It’s also a long walk down the entry hall that leads to all the other home spaces. This central passageway clues visitors in to the home’s beauty and quality of character: 18-inch thick adobe walls; 10-to-15-foot, rough-hewn, white-washed, wood-plank ceilings; and hand-laid brick flooring with no mortar.
Pueblo design in Melissa Young’s desert home
Some of the items that showcase the 1992 home’s Pueblo-inspired design you can’t see from the hallway: three kiva fireplaces (one in the living room, one in the main bedroom and one on the patio); bancos, built-in adobe benches that protrude from the walls in the breakfast nook, living room and the guest wing’s TV room; a long, narrow portal facing the patio, covered with a network of latillas (thin sticks laid across the roof) to provide shade; and doors that open interior rooms to the portal and the glory of the desert landscape beyond. These architectural elements are what prompted Melissa and Dean to buy the house.
“When I started my business in San Diego, I lived in a high-rise condo downtown for many years,” Melissa says. “Later, Dean and I got a vacation house in the redwoods in northern California, so we would go up there in summer for a couple of weeks. But we were always going to Anza-Borrego. It spoke to our soul. You feel that pressure from the big city just melting away. After staying at every hotel and every rental house here in Anza-Borrego, we decided we were going to build a house here. We bought land, and we were ready to submit our design plans to the city when we came upon this house that had been on the market for three years.”
When Dean and Melissa saw the Borrego Springs house on the internet, they weren’t thrilled with the heavily upholstered and skirted couch, Asian-inspired statues and art, blue porcelain urns, and gold-gilded glass hutches filled with tchotchkes that ignored the architect’s vision for Santa Fe style. But when the couple visited the house, they saw past the walls and doors painted in a glossy white and saw the beauty of its authentic, organic design that seamlessly wove itself in with the natural world outside its front door. Plus, they couldn’t build the contemporary house they were planning for the price of this hacienda.
“So, my big idea was to give up the condo and live on the boat during the week while we worked and lived in the desert on weekends,” Melissa says.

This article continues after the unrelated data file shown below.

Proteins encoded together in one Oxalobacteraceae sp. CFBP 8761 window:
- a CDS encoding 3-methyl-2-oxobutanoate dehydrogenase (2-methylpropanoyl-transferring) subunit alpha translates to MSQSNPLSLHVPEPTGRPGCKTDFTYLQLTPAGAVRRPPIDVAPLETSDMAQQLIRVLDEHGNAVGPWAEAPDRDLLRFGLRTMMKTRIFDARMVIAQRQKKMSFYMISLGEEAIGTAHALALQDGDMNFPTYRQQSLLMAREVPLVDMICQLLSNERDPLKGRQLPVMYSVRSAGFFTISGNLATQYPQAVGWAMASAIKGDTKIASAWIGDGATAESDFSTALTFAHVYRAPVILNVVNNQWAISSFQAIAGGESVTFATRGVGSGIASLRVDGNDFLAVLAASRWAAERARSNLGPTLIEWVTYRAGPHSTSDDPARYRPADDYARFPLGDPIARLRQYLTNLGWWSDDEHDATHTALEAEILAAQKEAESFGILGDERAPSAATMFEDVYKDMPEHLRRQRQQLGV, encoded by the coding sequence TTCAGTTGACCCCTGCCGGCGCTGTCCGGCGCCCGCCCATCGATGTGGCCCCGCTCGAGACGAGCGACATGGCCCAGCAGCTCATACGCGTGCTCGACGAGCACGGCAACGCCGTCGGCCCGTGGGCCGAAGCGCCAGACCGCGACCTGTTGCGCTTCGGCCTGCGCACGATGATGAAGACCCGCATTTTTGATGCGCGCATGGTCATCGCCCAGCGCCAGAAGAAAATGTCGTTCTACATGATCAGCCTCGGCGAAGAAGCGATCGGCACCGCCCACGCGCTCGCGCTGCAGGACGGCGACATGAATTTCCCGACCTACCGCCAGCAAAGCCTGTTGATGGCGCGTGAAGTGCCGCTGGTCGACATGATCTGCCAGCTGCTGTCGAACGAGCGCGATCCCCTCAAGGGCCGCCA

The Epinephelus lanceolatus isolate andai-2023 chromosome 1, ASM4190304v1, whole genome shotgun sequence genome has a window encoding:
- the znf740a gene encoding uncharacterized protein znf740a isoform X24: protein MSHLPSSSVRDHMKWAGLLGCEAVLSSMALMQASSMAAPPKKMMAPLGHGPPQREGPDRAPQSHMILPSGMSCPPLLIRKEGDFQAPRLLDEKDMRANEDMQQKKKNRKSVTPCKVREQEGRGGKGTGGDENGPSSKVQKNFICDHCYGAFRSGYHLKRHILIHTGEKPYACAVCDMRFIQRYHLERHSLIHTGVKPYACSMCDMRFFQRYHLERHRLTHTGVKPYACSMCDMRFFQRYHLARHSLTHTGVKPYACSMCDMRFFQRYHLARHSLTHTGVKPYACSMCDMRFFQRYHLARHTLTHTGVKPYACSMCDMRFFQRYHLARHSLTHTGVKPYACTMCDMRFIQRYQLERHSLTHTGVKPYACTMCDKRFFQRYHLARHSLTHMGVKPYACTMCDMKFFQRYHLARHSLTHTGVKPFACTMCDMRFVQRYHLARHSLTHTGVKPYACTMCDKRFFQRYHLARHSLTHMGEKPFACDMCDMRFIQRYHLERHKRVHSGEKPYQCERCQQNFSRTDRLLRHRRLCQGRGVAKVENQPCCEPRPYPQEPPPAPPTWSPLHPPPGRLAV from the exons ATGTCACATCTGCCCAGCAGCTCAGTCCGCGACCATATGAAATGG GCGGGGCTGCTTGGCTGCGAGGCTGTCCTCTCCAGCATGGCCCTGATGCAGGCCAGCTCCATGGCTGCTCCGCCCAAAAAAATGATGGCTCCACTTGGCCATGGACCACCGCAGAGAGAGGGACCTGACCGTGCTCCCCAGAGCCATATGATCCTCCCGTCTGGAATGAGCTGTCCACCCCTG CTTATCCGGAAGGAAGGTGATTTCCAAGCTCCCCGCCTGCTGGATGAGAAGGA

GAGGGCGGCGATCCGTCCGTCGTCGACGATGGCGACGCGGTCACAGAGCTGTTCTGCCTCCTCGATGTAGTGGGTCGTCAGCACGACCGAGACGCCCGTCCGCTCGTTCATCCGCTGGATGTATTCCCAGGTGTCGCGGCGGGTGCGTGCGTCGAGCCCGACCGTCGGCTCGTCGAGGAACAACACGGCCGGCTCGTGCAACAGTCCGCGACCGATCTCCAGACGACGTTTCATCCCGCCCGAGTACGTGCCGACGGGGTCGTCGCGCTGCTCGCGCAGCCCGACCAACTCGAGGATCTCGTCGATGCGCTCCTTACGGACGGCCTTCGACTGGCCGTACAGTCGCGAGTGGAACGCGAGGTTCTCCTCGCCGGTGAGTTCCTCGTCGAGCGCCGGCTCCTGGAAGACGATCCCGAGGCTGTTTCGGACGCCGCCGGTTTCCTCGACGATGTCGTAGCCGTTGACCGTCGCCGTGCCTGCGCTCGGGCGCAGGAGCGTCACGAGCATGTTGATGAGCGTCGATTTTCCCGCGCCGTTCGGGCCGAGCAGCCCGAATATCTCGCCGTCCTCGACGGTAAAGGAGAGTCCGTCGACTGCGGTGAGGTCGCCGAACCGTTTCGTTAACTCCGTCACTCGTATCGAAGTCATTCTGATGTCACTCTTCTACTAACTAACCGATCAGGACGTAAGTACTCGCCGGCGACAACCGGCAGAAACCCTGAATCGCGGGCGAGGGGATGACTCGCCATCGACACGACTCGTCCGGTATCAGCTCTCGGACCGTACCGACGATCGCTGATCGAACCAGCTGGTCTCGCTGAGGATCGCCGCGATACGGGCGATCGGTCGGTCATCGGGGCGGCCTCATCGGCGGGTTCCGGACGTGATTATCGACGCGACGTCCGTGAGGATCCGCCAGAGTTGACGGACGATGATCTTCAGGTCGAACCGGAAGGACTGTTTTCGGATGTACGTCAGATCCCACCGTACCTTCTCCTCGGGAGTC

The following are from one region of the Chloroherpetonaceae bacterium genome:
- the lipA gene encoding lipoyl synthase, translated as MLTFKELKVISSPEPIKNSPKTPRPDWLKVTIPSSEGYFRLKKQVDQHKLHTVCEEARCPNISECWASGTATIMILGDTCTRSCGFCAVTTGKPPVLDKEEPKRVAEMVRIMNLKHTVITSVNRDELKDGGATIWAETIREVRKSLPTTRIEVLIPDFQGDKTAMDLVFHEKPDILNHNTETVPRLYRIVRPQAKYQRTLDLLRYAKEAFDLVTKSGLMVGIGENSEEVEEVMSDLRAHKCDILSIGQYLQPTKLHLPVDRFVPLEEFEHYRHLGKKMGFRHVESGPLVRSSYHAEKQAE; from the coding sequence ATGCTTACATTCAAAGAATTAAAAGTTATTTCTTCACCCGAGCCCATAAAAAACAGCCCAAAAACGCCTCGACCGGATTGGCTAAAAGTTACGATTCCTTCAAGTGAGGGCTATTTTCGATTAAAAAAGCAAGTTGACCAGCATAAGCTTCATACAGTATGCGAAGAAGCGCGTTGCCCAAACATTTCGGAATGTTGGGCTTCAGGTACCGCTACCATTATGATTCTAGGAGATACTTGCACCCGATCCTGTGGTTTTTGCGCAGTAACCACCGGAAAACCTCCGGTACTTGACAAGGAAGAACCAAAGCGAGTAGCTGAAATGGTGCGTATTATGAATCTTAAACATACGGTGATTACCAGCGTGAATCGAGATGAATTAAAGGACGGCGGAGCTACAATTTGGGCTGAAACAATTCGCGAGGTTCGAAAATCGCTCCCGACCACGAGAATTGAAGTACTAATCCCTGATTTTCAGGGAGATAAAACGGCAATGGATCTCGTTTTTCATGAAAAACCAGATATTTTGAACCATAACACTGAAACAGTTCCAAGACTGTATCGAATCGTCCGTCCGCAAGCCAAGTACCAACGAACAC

The idea was a great one—even though they had to take off all the white-painted doors (“42 of them we learned,” Melissa says) to sandblast them back to natural wood. A separate wing across from the breakfast nook with its own TV room, bedroom and a master bath have become home for Dean’s father. A large space off the master bedroom at the end of the house works beautifully as Melissa’s home office.
Outdoor entertaining in a So Cal desert setting
The free-flowing floor plan works well for entertaining—Dean and Melissa love to entertain—as does the swimming pool, jacuzzi and al fresco dining and barbecue area. “It’s easy to have a lot of people over,” Melissa says. “There are different pockets of the house, so there are plenty of spots for people to go.”
And when Melissa and Dean need to slip away from the party, they disappear into their cozy teepee. Sitting at the back side of the home on an adobe platform, which used to house a dilapidated fountain, it’s the perfect getaway spot from the getaway weekend house. “We sneak in there for a glass of wine together. Sometimes I like to go in there alone and reflect for a moment,” Melissa says. “That helps me to become the creative being I need to be for interior design.
“We pinch ourselves all the time,” she continues, talking about their lucky home find. “But because we have the sailboat, in the next couple of years (well, we keep saying in two years) we want to take some time off to sail from San Diego to the South Pacific.”
If that happens, for a little while the bighorn sheep will have the place to themselves again. But maybe they won’t even notice the difference.
Read our digital exclusive about Melissa and Dean’s tips for a very extreme form of small space living: Life on a boat! Melissa lists her necessities and design priorities when building a life in a home-away-from-home, on the sea in San Diego’s harbors. Get the story here.